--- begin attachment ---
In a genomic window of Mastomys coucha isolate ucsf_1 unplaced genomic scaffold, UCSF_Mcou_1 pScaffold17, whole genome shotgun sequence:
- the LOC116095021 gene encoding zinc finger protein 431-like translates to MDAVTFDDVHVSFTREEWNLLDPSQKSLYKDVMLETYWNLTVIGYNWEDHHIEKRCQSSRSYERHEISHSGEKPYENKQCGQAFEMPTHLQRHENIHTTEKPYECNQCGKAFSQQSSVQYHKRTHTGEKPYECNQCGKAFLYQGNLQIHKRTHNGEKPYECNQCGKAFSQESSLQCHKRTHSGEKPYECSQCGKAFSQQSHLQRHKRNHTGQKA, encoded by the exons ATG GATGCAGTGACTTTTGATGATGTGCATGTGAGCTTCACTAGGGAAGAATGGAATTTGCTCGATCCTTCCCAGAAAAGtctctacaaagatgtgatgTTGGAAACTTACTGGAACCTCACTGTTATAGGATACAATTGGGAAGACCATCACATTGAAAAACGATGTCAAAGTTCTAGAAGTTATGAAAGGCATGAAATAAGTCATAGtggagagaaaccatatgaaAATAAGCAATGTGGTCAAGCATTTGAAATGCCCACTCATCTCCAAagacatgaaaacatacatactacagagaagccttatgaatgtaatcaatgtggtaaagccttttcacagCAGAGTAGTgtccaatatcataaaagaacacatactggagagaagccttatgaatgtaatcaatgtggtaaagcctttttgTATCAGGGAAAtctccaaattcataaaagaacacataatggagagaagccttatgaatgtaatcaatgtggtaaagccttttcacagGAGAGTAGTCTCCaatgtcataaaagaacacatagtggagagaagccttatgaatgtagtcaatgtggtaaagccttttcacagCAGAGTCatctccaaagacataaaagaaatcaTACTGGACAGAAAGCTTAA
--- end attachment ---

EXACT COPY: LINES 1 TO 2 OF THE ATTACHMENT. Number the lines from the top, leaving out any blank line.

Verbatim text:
In a genomic window of Mastomys coucha isolate ucsf_1 unplaced genomic scaffold, UCSF_Mcou_1 pScaffold17, whole genome shotgun sequence:
- the LOC116095021 gene encoding zinc finger protein 431-like translates to MDAVTFDDVHVSFTREEWNLLDPSQKSLYKDVMLETYWNLTVIGYNWEDHHIEKRCQSSRSYERHEISHSGEKPYENKQCGQAFEMPTHLQRHENIHTTEKPYECNQCGKAFSQQSSVQYHKRTHTGEKPYECNQCGKAFLYQGNLQIHKRTHNGEKPYECNQCGKAFSQESSLQCHKRTHSGEKPYECSQCGKAFSQQSHLQRHKRNHTGQKA, encoded by the exons ATG GATGCAGTGACTTTTGATGATGTGCATGTGAGCTTCACTAGGGAAGAATGGAATTTGCTCGATCCTTCCCAGAAAAGtctctacaaagatgtgatgTTGGAAACTTACTGGAACCTCACTGTTATAGGATACAATTGGGAAGACCATCACATTGAAAAACGATGTCAAAGTTCTAGAAGTTATGAAAGGCATGAAATAAGTCATAGtggagagaaaccatatgaaAATAAGCAATGTGGTCAAGCATTTGAAATGCCCACTCATCTCCAAagacatgaaaacatacatactacagagaagccttatgaatgtaatcaatgtggtaaagccttttcacagCAGAGTAGTgtccaatatcataaaagaacacatactggagagaagccttatgaatgtaatcaatgtggtaaagcctttttgTATCAGGGAAAtctccaaattcataaaagaacacataatggagagaagccttatgaatgtaatcaatgtggtaaagccttttcacagGAGAGTAGTCTCCaatgtcataaaagaacacatagtggagagaagccttatgaatgtagtcaatgtggtaaagccttttcacagCAGAGTCatctccaaagacataaaagaaatcaTACTGGACAGAAAGCTTAA